I'm going to use the cricket amp design posted by tracecom.
    I'll post any further problems I encounter.
     
  10. tracecom

    AAC Fanatic!

    Apr 16, 2010
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    I made some changes to the circuit and built it on perfboard. It worked well with input from an MP3 player as well as from both an electric and an acoustic guitar. Of course, it's only 1/2 a watt or so, but works fine as a practice amp.

    As often happens, I lost interest in the project after proof of concept, but I did assemble it to a speaker. I wanted to keep it portable, but still operate on 9 V, so I added a battery pack using 6 AA alkaline cells.
     
    Last edited: May 11, 2013
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  11. tracecom

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    Apr 16, 2010
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    I found another photo that might interest you. It's my solderless breadboard of the Noisy Cricket II before I made circuit changes. Even in this messy condition, it worked.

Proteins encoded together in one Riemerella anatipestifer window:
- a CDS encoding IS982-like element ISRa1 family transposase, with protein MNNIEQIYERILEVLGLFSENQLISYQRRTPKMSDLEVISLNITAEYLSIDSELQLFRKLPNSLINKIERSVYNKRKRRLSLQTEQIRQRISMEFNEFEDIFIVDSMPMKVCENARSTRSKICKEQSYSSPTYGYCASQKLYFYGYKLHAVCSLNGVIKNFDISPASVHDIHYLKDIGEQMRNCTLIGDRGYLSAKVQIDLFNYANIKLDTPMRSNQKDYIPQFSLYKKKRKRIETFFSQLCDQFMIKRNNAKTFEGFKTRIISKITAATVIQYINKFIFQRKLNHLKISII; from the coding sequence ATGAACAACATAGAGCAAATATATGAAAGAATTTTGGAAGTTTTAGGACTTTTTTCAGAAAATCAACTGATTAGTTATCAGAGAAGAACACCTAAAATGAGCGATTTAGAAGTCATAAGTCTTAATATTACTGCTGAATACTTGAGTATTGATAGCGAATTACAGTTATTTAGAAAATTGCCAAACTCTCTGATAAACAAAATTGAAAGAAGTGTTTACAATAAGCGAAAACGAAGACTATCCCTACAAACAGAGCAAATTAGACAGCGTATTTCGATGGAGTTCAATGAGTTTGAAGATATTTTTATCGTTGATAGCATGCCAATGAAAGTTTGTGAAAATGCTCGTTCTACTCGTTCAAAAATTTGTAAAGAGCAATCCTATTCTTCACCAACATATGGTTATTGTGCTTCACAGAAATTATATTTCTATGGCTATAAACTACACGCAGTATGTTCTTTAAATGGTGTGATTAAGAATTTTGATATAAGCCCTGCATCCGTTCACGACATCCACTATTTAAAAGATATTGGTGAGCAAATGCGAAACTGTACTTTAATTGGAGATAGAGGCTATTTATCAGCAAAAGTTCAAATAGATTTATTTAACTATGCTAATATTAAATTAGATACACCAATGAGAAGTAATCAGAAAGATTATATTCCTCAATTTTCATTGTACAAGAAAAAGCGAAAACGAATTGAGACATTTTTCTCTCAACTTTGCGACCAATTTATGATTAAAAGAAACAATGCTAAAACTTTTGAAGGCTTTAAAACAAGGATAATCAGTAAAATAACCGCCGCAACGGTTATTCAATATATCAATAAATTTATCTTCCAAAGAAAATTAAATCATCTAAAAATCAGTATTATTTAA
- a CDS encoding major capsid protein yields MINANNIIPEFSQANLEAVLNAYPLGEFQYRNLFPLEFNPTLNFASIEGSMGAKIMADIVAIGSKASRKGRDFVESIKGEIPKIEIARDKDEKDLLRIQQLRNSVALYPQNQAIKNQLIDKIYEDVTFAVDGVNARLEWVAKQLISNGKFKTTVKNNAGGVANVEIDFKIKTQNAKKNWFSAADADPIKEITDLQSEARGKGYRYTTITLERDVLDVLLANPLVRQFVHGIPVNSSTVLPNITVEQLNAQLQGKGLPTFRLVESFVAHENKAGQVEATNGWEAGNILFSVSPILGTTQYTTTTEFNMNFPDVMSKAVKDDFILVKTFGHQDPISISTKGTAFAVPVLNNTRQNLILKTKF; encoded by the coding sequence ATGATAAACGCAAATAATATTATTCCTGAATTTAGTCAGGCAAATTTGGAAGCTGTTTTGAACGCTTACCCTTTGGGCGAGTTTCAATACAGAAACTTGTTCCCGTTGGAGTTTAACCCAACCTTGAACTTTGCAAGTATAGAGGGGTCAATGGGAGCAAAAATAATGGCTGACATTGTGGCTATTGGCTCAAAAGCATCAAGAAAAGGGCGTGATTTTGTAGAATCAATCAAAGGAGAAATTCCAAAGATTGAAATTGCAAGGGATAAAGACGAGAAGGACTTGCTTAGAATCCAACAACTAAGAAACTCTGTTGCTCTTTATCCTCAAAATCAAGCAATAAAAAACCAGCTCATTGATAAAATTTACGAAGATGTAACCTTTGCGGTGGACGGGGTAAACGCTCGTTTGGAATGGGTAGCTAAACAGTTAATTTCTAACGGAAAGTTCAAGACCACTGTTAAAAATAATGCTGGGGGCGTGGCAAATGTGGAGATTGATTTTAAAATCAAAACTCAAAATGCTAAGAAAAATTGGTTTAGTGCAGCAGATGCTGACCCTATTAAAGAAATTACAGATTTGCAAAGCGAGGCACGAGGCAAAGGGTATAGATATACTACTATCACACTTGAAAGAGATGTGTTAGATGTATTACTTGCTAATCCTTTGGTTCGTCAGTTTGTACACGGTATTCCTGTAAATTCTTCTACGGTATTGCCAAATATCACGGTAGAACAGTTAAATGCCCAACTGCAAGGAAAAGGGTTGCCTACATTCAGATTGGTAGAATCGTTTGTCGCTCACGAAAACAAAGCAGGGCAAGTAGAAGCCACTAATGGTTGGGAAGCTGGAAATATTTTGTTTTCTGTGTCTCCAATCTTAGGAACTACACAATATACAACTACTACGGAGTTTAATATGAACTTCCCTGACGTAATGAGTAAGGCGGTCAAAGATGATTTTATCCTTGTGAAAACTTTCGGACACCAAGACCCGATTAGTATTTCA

12. Brogkul

    Thread Starter New Member

    Mar 7, 2013
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    the design has a jack output on the pictures, but I want a speaker as an output. what speaker would you recommend and how would I implement it?
     
  13. tracecom

    AAC Fanatic!

    Apr 16, 2010
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    Connect the + terminal of an 8Ω speaker to C8 and the - side to ground.
     
  14. Brogkul

    Thread Starter New Member

    Mar 7, 2013
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    Thanks.
    another question. what is the use of the second switch? (the one that isn't the on/off)
     
  15. tracecom

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    He calls it a "grit" switch; it adds a little distortion, which some people like.